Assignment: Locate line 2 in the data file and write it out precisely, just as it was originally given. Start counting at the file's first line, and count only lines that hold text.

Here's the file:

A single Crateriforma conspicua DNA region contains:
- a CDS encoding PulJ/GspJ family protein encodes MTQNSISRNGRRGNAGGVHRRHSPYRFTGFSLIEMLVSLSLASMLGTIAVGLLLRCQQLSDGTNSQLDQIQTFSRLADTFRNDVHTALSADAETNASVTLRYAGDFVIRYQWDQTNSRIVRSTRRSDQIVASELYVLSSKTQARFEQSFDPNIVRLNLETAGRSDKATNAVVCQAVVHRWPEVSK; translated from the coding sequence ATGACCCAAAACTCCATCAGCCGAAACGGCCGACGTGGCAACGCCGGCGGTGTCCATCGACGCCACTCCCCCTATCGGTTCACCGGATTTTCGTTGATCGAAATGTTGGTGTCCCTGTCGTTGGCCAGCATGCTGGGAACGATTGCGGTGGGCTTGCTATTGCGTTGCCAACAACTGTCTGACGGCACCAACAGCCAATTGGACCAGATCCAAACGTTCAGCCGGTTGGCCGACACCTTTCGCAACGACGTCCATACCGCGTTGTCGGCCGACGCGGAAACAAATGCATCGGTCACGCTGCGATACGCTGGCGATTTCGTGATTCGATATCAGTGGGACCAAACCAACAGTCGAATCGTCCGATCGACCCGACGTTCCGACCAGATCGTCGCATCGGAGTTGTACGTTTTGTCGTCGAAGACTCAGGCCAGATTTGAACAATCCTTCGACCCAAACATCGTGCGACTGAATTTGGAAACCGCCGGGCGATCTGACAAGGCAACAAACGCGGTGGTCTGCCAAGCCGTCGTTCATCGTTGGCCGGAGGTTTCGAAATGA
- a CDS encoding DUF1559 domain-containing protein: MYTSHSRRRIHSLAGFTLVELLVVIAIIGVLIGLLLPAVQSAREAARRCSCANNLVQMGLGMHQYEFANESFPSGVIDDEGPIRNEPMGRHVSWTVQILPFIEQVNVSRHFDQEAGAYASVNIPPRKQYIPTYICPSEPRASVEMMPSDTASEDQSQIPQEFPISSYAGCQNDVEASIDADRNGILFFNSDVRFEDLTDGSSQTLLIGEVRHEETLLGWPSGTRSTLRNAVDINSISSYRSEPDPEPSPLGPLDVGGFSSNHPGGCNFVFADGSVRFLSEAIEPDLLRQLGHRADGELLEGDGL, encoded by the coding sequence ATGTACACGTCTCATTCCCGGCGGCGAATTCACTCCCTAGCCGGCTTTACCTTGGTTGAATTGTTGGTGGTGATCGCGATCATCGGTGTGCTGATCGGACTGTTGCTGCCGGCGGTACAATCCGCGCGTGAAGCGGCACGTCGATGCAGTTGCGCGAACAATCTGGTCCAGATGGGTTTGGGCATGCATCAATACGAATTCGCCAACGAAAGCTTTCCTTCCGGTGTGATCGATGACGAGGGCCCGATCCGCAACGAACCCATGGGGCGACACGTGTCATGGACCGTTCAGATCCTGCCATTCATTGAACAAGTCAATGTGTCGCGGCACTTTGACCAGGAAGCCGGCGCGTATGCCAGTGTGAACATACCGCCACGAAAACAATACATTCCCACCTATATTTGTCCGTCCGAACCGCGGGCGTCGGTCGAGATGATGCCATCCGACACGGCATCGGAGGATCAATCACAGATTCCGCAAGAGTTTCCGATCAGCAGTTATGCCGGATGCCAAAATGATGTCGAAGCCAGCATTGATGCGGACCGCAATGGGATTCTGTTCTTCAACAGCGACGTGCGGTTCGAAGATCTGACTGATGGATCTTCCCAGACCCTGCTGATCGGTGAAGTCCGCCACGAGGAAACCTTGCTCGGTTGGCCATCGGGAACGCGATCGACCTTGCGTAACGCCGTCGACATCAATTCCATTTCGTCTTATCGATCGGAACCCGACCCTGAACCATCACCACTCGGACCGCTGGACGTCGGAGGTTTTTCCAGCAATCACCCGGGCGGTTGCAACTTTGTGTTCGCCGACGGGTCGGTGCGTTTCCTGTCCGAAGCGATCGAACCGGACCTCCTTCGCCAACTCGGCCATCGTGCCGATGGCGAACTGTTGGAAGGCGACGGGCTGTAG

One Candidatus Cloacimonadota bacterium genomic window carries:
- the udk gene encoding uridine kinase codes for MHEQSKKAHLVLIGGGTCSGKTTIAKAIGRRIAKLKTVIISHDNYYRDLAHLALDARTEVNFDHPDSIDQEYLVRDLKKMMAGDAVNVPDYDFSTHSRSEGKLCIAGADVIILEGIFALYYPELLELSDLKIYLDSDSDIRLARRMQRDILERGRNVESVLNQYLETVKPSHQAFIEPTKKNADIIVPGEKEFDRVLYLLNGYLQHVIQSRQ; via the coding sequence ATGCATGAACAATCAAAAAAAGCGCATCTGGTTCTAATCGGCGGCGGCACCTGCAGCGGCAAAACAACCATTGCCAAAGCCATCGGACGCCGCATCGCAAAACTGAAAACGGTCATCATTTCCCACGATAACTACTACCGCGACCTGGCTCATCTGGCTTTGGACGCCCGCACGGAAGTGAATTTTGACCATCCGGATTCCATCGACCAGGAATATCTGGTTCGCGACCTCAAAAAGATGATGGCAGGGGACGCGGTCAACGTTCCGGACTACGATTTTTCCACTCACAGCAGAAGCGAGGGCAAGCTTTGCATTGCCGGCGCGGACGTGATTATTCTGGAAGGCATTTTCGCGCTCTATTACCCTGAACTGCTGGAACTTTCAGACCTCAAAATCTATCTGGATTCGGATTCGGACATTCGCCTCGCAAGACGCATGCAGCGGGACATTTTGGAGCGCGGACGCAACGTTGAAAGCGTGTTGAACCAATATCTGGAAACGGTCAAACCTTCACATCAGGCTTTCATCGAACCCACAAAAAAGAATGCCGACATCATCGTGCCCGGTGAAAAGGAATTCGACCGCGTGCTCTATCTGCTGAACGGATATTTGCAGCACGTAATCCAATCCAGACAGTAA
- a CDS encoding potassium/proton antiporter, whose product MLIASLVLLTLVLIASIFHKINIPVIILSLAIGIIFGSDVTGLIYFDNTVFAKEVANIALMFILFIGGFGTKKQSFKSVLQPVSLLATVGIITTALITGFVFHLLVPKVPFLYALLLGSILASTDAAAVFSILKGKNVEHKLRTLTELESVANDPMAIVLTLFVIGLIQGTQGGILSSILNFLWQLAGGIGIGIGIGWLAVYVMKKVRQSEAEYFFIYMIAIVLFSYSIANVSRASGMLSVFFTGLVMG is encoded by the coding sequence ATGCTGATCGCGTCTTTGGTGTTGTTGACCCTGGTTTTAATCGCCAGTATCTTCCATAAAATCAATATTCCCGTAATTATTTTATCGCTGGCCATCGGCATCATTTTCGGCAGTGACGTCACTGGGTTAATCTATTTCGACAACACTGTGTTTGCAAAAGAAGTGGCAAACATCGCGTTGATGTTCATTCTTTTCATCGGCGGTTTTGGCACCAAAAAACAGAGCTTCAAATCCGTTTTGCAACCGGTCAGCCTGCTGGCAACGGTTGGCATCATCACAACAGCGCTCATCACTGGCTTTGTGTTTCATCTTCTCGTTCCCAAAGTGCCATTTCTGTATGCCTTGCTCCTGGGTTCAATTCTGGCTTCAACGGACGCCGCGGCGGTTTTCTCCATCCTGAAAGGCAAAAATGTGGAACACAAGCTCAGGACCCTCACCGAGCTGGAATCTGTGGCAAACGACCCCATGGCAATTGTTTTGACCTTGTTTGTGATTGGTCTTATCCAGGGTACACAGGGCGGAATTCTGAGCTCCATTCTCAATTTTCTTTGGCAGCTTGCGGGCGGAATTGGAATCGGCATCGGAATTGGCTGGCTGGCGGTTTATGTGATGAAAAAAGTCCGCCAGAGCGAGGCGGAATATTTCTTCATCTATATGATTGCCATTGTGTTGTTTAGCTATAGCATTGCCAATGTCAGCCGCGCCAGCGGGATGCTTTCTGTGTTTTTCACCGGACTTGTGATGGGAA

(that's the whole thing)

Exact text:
- a CDS encoding PulJ/GspJ family protein encodes MTQNSISRNGRRGNAGGVHRRHSPYRFTGFSLIEMLVSLSLASMLGTIAVGLLLRCQQLSDGTNSQLDQIQTFSRLADTFRNDVHTALSADAETNASVTLRYAGDFVIRYQWDQTNSRIVRSTRRSDQIVASELYVLSSKTQARFEQSFDPNIVRLNLETAGRSDKATNAVVCQAVVHRWPEVSK; translated from the coding sequence ATGACCCAAAACTCCATCAGCCGAAACGGCCGACGTGGCAACGCCGGCGGTGTCCATCGACGCCACTCCCCCTATCGGTTCACCGGATTTTCGTTGATCGAAATGTTGGTGTCCCTGTCGTTGGCCAGCATGCTGGGAACGATTGCGGTGGGCTTGCTATTGCGTTGCCAACAACTGTCTGACGGCACCAACAGCCAATTGGACCAGATCCAAACGTTCAGCCGGTTGGCCGACACCTTTCGCAACGACGTCCATACCGCGTTGTCGGCCGACGCGGAAACAAATGCATCGGTCACGCTGCGATACGCTGGCGATTTCGTGATTCGATATCAGTGGGACCAAACCAACAGTCGAATCGTCCGATCGACCCGACGTTCCGACCAGATCGTCGCATCGGAGTTGTACGTTTTGTCGTCGAAGACTCAGGCCAGATTTGAACAATCCTTCGACCCAAACATCGTGCGACTGAATTTGGAAACCGCCGGGCGATCTGACAAGGCAACAAACGCGGTGGTCTGCCAAGCCGTCGTTCATCGTTGGCCGGAGGTTTCGAAATGA